These Colorado districts have announced they’re canceling classes because they won’t have enough teachers and other staff on hand to safely have students in their buildings. They include eight of the state’s 10 largest districts, serving more than 400,000 students.

Some charter schools, including DSST and STRIVE Prep, are joining the teacher demonstrations, and others are not. Parents whose children attend charter schools in these districts should check with the school.

Unless otherwise noted, classes are canceled for the entire day on Friday, April 27.

  • Jeffco Public Schools, serving 86,100 students (classes canceled Thursday, April 26)
  • Denver Public Schools, serving 92,600 students (early dismissal scheduled for Friday, April 27)
  • Douglas County School District, serving 67,500 students
  • Cherry Creek School District, serving 55,600 students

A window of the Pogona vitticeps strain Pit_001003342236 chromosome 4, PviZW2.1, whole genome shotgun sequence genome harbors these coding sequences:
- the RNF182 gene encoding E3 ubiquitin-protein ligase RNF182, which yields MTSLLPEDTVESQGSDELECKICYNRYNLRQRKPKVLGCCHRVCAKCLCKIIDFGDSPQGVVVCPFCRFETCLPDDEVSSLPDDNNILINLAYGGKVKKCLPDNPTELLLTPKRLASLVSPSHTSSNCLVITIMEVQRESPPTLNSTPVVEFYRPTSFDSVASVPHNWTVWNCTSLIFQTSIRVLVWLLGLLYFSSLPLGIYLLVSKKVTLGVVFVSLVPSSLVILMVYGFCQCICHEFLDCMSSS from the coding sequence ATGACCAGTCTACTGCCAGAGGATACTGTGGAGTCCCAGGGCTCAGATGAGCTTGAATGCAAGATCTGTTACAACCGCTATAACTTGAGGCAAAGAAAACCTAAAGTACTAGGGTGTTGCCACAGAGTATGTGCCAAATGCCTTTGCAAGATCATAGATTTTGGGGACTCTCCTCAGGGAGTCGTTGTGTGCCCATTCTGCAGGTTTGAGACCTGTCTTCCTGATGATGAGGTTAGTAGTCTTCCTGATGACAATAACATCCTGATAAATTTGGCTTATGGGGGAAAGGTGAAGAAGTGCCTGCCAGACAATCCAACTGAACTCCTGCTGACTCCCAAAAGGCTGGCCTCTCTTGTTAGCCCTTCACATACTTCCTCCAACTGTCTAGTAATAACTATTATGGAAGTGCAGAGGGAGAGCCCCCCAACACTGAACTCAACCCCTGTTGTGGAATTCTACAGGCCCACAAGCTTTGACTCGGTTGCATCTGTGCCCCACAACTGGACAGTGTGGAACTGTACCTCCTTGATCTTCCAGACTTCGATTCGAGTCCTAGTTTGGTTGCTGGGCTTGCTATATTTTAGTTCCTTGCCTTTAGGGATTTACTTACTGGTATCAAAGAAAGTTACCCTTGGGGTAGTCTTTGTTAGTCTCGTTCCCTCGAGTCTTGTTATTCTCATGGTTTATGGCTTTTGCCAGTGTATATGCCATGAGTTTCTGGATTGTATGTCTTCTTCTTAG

• Adams 12 Five Star Schools, serving 38,900 students
  • St. Vrain Valley School District, serving 32,400 students
  • Poudre School District, serving 30,000 students
  • Colorado Springs School District 11, serving 27,400 students
  • Thompson School District, serving 16,200 students

Teachers who miss work to engage in political activity generally have to take a personal day to do so.

This list will be updated as we hear from more districts.

strike that

This Colorado bill would ban teacher strikes and hit violators with fines and jail time

Colorado teachers march around the state Capitol Monday, April 16, to call for more school funding and to protect their retirement benefits. (Erica Meltzer/Chalkbeat)

Two Republican lawmakers who have long helped shape education policy in Colorado have introduced a bill that would bar teachers from striking and strip unions that endorse strikes of their bargaining power.